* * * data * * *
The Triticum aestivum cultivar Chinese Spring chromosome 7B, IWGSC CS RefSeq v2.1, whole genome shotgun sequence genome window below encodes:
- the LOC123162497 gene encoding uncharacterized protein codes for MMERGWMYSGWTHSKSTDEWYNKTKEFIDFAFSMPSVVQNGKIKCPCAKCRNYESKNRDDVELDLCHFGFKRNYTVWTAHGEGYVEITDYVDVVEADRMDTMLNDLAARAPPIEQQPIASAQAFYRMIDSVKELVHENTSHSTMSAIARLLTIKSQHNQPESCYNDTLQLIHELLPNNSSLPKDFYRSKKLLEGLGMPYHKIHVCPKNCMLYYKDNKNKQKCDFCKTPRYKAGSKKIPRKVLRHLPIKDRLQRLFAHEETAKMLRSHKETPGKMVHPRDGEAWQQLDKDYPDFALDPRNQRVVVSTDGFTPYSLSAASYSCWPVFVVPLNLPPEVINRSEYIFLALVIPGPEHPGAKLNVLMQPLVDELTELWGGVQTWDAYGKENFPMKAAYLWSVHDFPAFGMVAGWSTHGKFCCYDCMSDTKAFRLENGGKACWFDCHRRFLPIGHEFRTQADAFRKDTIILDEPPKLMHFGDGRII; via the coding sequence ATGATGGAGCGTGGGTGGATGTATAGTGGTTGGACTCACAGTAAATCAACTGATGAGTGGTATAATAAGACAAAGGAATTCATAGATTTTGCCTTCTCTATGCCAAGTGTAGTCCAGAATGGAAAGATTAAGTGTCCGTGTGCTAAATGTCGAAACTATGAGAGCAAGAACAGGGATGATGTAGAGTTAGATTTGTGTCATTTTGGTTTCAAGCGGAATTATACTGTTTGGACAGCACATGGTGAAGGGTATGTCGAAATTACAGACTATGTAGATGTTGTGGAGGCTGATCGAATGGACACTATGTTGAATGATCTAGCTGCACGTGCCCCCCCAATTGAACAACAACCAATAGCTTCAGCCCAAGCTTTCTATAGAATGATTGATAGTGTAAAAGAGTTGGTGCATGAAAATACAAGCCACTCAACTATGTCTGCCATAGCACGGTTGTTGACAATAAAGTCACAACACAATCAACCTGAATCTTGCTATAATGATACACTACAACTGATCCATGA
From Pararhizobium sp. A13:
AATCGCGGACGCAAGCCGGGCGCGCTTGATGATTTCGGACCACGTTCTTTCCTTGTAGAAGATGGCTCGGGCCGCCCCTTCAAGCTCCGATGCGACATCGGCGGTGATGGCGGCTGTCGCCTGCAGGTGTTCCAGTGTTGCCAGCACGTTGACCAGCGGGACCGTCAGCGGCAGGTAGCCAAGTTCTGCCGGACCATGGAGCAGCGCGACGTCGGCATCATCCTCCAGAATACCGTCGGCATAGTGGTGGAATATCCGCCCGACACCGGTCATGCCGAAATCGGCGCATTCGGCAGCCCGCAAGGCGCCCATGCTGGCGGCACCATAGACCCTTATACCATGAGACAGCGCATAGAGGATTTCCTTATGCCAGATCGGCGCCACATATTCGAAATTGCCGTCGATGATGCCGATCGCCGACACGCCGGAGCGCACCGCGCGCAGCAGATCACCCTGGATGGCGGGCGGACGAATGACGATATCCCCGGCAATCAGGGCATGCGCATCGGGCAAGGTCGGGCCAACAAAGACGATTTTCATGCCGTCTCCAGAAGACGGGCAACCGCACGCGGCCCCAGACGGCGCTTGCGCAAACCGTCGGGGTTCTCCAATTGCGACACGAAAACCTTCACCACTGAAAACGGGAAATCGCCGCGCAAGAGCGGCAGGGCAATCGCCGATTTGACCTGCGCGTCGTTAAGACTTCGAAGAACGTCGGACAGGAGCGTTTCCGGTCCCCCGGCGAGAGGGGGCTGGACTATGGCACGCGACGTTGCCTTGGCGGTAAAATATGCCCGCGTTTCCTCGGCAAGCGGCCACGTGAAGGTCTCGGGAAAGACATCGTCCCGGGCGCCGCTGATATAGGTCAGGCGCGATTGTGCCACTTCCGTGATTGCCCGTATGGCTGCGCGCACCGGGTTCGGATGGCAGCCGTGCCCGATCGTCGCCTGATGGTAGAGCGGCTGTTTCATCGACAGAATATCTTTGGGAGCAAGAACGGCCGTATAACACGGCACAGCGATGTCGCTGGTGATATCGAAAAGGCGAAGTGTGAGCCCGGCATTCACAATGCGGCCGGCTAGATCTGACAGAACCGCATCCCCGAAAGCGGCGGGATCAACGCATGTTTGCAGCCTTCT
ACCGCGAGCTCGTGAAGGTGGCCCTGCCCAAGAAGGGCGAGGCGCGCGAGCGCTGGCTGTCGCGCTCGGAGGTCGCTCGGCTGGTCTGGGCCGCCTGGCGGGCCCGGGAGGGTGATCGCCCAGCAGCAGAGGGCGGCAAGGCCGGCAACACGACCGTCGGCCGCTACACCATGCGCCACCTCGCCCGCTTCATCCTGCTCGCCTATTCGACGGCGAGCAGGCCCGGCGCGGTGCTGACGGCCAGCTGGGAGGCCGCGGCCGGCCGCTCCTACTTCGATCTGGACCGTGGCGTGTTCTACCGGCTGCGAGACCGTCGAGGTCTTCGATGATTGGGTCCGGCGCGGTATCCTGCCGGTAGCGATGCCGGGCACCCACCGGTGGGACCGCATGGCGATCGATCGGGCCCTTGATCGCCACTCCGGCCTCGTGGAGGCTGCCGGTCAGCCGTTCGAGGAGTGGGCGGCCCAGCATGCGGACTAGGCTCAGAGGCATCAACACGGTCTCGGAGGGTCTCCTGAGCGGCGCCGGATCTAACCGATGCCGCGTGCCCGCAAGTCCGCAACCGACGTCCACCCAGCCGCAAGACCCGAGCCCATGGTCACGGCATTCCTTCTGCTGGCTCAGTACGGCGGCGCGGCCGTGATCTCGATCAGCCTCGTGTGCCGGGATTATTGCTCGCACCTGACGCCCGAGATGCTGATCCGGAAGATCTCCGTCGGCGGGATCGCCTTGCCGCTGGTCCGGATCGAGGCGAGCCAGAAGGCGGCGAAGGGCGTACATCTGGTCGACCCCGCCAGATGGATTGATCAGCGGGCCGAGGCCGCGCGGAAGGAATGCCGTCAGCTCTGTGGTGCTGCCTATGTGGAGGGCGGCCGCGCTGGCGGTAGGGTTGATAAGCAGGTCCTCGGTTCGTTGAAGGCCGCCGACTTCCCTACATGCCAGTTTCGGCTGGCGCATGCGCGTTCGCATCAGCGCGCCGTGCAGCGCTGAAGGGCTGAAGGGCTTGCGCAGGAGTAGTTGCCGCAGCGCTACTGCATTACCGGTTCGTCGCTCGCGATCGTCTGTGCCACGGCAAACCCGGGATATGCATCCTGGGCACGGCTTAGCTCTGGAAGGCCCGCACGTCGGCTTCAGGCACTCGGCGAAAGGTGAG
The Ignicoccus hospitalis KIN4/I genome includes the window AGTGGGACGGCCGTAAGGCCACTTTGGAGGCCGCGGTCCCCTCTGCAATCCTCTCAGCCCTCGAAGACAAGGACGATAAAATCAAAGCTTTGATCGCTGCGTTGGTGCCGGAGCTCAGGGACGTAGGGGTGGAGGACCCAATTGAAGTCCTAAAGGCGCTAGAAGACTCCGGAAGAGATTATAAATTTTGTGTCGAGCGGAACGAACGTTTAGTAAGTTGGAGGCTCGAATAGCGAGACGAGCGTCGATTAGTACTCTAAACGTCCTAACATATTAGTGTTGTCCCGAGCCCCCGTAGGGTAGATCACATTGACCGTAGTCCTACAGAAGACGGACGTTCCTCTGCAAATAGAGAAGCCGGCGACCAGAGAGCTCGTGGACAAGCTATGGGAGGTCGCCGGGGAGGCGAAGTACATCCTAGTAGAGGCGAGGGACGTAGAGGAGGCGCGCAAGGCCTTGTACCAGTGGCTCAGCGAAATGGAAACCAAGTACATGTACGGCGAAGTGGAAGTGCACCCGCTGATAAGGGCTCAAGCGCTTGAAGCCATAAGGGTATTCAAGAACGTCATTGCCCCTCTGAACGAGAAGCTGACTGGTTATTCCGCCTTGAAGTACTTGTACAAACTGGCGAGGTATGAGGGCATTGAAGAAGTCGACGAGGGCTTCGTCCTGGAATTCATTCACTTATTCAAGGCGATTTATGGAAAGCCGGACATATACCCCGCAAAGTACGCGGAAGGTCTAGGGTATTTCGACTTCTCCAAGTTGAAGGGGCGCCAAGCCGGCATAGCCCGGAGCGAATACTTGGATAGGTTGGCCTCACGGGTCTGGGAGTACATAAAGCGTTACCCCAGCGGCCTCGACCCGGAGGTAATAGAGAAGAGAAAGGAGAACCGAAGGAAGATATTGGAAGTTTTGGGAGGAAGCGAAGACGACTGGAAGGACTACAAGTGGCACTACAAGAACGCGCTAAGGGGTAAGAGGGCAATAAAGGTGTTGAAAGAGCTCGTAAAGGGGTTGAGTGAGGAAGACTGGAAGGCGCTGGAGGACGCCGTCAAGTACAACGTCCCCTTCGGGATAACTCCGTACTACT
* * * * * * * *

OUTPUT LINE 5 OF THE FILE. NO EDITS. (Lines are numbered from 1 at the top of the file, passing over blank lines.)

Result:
ACCGCGAGCTCGTGAAGGTGGCCCTGCCCAAGAAGGGCGAGGCGCGCGAGCGCTGGCTGTCGCGCTCGGAGGTCGCTCGGCTGGTCTGGGCCGCCTGGCGGGCCCGGGAGGGTGATCGCCCAGCAGCAGAGGGCGGCAAGGCCGGCAACACGACCGTCGGCCGCTACACCATGCGCCACCTCGCCCGCTTCATCCTGCTCGCCTATTCGACGGCGAGCAGGCCCGGCGCGGTGCTGACGGCCAGCTGGGAGGCCGCGGCCGGCCGCTCCTACTTCGATCTGGACCGTGGCGTGTTCTACCGGCTGCGAGACCGTCGAGGTCTTCGATGATTGGGTCCGGCGCGGTATCCTGCCGGTAGCGATGCCGGGCACCCACCGGTGGGACCGCATGGCGATCGATCGGGCCCTTGATCGCCACTCCGGCCTCGTGGAGGCTGCCGGTCAGCCGTTCGAGGAGTGGGCGGCCCAGCATGCGGACTAGGCTCAGAGGCATCAACACGGTCTCGGAGGGTCTCCTGAGCGGCGCCGGATCTAACCGATGCCGCGTGCCCGCAAGTCCGCAACCGACGTCCACCCAGCCGCAAGACCCGAGCCCATGGTCACGGCATTCCTTCTGCTGGCTCAGTACGGCGGCGCGGCCGTGATCTCGATCAGCCTCGTGTGCCGGGATTATTGCTCGCACCTGACGCCCGAGATGCTGATCCGGAAGATCTCCGTCGGCGGGATCGCCTTGCCGCTGGTCCGGATCGAGGCGAGCCAGAAGGCGGCGAAGGGCGTACATCTGGTCGACCCCGCCAGATGGATTGATCAGCGGGCCGAGGCCGCGCGGAAGGAATGCCGTCAGCTCTGTGGTGCTGCCTATGTGGAGGGCGGCCGCGCTGGCGGTAGGGTTGATAAGCAGGTCCTCGGTTCGTTGAAGGCCGCCGACTTCCCTACATGCCAGTTTCGGCTGGCGCATGCGCGTTCGCATCAGCGCGCCGTGCAGCGCTGAAGGGCTGAAGGGCTTGCGCAGGAGTAGTTGCCGCAGCGCTACTGCATTACCGGTTCGTCGCTCGCGATCGTCTGTGCCACGGCAAACCCGGGATATGCATCCTGGGCACGGCTTAGCTCTGGAAGGCCCGCACGTCGGCTTCAGGCACTCGGCGAAAGGTGAG